Progressively, I dared this all again until one day, I arrived home to find the typewriter had fed itself with a sheet of paper.  I was shocked.  The typewriter and I were not on speaking terms for quite some time.  Then I dared to press the keys again.

To my horror, it printed upon the page.  Now not only had I made an impact, but it could not be erased.  There was the proof, upon the white of the page.  There was no denying it now.  I had asserted my existence and it had been captured.  Then I broke out, defying all compulsion to rip the paper out, shred it and eat it, and typed a whole line of letter patterns.  Well, that was the beginning of the end. 

Before I knew it the patterns of letters had me in fits of giggles and they made their way line by line down the page.  Over the next four years the letter patterns would before word lists and the word lists would eventually become automatic, subconscious-driven, poetry hidden in the roof void where it was allowed to dare exist.  My career as a writer had begun. 

I went on to consolidate these words into the songs on my CDs, titled Nobody Nowhere and Mutation and expand on the experiences within them in the autobiographical works, Nobody Nowhere, Somebody Somewhere, Like Color To The Blind and Everyday Heaven, into text books, Autism; An Inside Out Approach, Autism and Sensing; The Unlost Instinct, Exposure Anxiety; The Invisible Cage of Involuntary Self Protection Responses and The Jumbled Jigsaw and the poetry work, Not Just Anything, which you will all find here. Sometimes, you have just got to trust and open the floodgates.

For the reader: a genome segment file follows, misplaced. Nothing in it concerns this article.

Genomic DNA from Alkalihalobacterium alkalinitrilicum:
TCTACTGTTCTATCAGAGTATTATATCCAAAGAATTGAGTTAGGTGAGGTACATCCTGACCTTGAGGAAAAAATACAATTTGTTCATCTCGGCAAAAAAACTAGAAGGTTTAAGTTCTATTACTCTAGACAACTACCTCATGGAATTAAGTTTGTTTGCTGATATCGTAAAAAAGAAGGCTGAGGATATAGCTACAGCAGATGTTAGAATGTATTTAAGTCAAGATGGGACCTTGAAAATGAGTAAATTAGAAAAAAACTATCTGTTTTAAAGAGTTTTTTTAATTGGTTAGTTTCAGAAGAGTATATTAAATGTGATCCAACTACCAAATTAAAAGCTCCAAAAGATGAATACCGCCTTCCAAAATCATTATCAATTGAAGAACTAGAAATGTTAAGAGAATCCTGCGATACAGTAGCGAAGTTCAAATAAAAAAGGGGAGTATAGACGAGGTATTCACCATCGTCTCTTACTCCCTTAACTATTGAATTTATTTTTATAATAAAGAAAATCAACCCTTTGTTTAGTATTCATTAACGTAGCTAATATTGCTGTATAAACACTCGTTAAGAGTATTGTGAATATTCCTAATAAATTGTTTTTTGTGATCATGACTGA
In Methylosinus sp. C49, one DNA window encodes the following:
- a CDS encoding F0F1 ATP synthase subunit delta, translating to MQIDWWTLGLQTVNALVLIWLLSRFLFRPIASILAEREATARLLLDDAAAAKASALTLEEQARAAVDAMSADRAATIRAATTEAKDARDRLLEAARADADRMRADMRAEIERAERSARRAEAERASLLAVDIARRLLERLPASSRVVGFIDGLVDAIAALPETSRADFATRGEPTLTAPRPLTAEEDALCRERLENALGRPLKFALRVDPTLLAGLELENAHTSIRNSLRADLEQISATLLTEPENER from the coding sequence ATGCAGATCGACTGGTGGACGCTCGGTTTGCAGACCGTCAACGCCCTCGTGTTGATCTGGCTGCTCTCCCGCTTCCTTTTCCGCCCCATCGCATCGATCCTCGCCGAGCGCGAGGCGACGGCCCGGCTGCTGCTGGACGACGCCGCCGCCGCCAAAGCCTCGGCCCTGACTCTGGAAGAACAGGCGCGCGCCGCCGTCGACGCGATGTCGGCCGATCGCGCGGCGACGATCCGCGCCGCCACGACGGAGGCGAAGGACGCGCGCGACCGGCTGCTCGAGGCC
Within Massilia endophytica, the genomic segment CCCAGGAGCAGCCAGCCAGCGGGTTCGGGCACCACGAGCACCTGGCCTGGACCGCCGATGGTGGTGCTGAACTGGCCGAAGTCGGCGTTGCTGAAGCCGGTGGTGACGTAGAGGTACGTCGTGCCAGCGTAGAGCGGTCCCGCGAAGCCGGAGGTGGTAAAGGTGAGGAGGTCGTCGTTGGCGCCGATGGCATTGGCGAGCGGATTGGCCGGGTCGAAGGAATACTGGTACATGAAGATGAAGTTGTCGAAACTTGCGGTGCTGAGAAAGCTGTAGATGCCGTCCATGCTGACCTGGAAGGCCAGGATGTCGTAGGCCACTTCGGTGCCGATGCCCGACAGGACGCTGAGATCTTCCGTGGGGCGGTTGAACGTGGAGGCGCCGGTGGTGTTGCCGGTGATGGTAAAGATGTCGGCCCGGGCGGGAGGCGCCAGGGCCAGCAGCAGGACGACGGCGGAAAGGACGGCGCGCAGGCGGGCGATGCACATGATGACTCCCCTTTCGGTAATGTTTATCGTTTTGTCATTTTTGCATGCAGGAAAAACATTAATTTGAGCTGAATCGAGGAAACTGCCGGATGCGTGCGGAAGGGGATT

So my books had their foundations long before words ever found their way onto paper.  The experiences under the words were first etched upon my soul, beyond the grasp of my conscious mind.  Writing was the first key to the door behind which it was all locked. 

My first book got accidentally published. It was left with a doctor who passed it to his colleague who sent it to her publisher who sent it to an agent and then I heard from the agent. I was 10,000 miles away at the time. I only had to say ‘yes’ but that wasn’t easy as I was scared to death my very private book would become public. I then reasoned that my fear of intimacy and being known would change forever if there were nothing to hide from. So I let the book be published. It took several years to settle into writer’s shoes, but now, yes, I can say I’m a writer.